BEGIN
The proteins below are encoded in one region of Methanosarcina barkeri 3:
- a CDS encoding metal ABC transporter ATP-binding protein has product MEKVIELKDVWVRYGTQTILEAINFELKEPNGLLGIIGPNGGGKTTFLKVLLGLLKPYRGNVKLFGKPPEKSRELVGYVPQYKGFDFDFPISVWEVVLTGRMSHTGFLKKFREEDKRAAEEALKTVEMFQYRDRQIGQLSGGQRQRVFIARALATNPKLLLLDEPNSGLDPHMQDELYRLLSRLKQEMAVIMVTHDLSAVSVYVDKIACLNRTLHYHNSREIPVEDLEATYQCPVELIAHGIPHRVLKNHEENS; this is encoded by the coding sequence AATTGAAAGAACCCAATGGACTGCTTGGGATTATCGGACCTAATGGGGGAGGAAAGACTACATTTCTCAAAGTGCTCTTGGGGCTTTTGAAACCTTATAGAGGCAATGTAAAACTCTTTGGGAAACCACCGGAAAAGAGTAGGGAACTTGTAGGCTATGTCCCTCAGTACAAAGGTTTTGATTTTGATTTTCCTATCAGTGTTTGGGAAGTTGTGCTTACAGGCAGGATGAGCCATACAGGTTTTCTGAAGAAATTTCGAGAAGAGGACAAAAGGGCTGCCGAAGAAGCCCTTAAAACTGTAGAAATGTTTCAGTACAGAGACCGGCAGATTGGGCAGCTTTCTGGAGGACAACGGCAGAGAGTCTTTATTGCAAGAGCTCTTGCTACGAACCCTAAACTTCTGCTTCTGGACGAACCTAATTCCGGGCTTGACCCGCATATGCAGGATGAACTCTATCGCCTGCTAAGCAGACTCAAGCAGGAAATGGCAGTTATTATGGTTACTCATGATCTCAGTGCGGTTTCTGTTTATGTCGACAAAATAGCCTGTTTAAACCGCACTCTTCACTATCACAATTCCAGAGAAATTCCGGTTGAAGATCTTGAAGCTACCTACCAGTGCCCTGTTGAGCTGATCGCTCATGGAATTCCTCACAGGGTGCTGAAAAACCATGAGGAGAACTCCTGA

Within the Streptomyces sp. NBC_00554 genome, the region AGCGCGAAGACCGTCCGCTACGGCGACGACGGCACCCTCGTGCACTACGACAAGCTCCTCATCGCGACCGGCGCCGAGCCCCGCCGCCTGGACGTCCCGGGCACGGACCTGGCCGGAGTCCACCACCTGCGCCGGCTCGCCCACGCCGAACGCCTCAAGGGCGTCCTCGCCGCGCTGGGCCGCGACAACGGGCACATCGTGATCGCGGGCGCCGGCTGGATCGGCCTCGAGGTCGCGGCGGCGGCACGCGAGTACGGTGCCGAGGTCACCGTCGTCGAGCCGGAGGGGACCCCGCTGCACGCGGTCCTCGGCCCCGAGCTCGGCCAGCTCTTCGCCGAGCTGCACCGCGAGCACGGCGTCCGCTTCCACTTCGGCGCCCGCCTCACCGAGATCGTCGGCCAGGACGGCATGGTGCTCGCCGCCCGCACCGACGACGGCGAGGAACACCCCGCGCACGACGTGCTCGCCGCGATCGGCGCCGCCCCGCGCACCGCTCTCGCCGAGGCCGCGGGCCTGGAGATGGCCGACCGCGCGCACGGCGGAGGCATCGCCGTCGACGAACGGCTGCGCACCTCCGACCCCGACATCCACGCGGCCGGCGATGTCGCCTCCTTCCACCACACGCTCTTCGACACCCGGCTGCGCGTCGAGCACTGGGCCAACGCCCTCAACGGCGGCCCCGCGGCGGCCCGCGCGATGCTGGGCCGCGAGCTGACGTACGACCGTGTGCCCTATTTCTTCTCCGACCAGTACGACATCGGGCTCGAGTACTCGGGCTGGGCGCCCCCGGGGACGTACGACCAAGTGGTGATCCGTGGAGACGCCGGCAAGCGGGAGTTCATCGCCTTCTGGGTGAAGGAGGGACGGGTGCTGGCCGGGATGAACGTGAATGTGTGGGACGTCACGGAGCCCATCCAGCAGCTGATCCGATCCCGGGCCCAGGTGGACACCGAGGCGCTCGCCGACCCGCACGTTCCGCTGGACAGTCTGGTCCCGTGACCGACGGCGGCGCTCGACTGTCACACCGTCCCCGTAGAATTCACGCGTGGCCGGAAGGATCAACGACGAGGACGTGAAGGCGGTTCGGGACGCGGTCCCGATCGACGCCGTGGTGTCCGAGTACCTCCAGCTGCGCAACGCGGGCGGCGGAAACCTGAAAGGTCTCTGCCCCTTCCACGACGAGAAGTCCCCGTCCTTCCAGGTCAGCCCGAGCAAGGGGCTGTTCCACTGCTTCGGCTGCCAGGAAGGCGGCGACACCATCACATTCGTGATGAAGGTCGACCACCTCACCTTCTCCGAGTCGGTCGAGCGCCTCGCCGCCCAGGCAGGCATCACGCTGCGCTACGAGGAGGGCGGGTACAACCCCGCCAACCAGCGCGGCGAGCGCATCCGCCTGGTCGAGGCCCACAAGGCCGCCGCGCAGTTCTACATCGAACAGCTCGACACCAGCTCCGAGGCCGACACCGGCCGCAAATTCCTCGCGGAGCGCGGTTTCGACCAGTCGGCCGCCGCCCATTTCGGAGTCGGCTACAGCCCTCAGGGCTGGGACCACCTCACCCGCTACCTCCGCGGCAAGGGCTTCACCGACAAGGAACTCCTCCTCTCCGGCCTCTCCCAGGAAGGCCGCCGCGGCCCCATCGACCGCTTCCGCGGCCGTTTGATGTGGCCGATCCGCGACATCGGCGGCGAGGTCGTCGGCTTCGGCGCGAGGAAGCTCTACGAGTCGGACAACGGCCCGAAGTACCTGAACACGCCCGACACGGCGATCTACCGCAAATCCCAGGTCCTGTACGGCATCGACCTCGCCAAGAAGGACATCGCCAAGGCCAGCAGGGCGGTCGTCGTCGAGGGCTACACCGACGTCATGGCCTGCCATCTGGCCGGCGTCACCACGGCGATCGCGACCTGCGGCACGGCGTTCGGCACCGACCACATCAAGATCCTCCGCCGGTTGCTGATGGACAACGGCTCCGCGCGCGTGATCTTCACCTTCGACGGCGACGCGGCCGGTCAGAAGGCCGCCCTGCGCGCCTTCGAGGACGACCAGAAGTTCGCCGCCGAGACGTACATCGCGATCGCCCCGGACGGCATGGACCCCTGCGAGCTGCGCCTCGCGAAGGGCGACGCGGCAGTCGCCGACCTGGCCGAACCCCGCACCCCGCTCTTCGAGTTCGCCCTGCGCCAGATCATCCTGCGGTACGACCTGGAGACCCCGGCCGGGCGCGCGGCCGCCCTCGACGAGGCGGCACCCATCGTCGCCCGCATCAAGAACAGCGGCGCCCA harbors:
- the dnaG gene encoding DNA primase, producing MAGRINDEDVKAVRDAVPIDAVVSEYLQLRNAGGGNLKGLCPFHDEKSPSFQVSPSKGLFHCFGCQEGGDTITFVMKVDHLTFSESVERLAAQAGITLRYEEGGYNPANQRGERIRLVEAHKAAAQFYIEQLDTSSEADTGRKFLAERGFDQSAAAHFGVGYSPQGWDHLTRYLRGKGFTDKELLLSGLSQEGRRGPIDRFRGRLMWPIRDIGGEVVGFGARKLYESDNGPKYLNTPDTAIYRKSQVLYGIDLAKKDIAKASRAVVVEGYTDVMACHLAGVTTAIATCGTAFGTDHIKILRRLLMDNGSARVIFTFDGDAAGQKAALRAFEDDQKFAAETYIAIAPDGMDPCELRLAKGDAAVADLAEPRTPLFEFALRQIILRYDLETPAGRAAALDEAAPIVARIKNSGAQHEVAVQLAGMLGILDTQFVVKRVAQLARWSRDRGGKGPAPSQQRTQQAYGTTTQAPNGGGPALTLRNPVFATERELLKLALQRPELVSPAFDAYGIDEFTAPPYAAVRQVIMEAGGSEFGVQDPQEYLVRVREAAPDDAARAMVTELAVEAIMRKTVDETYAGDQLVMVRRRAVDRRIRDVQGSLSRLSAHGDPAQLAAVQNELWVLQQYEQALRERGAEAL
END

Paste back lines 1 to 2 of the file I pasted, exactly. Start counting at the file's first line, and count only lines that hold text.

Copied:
The proteins below are encoded in one region of Methanosarcina barkeri 3:
- a CDS encoding metal ABC transporter ATP-binding protein has product MEKVIELKDVWVRYGTQTILEAINFELKEPNGLLGIIGPNGGGKTTFLKVLLGLLKPYRGNVKLFGKPPEKSRELVGYVPQYKGFDFDFPISVWEVVLTGRMSHTGFLKKFREEDKRAAEEALKTVEMFQYRDRQIGQLSGGQRQRVFIARALATNPKLLLLDEPNSGLDPHMQDELYRLLSRLKQEMAVIMVTHDLSAVSVYVDKIACLNRTLHYHNSREIPVEDLEATYQCPVELIAHGIPHRVLKNHEENS; this is encoded by the coding sequence AATTGAAAGAACCCAATGGACTGCTTGGGATTATCGGACCTAATGGGGGAGGAAAGACTACATTTCTCAAAGTGCTCTTGGGGCTTTTGAAACCTTATAGAGGCAATGTAAAACTCTTTGGGAAACCACCGGAAAAGAGTAGGGAACTTGTAGGCTATGTCCCTCAGTACAAAGGTTTTGATTTTGATTTTCCTATCAGTGTTTGGGAAGTTGTGCTTACAGGCAGGATGAGCCATACAGGTTTTCTGAAGAAATTTCGAGAAGAGGACAAAAGGGCTGCCGAAGAAGCCCTTAAAACTGTAGAAATGTTTCAGTACAGAGACCGGCAGATTGGGCAGCTTTCTGGAGGACAACGGCAGAGAGTCTTTATTGCAAGAGCTCTTGCTACGAACCCTAAACTTCTGCTTCTGGACGAACCTAATTCCGGGCTTGACCCGCATATGCAGGATGAACTCTATCGCCTGCTAAGCAGACTCAAGCAGGAAATGGCAGTTATTATGGTTACTCATGATCTCAGTGCGGTTTCTGTTTATGTCGACAAAATAGCCTGTTTAAACCGCACTCTTCACTATCACAATTCCAGAGAAATTCCGGTTGAAGATCTTGAAGCTACCTACCAGTGCCCTGTTGAGCTGATCGCTCATGGAATTCCTCACAGGGTGCTGAAAAACCATGAGGAGAACTCCTGA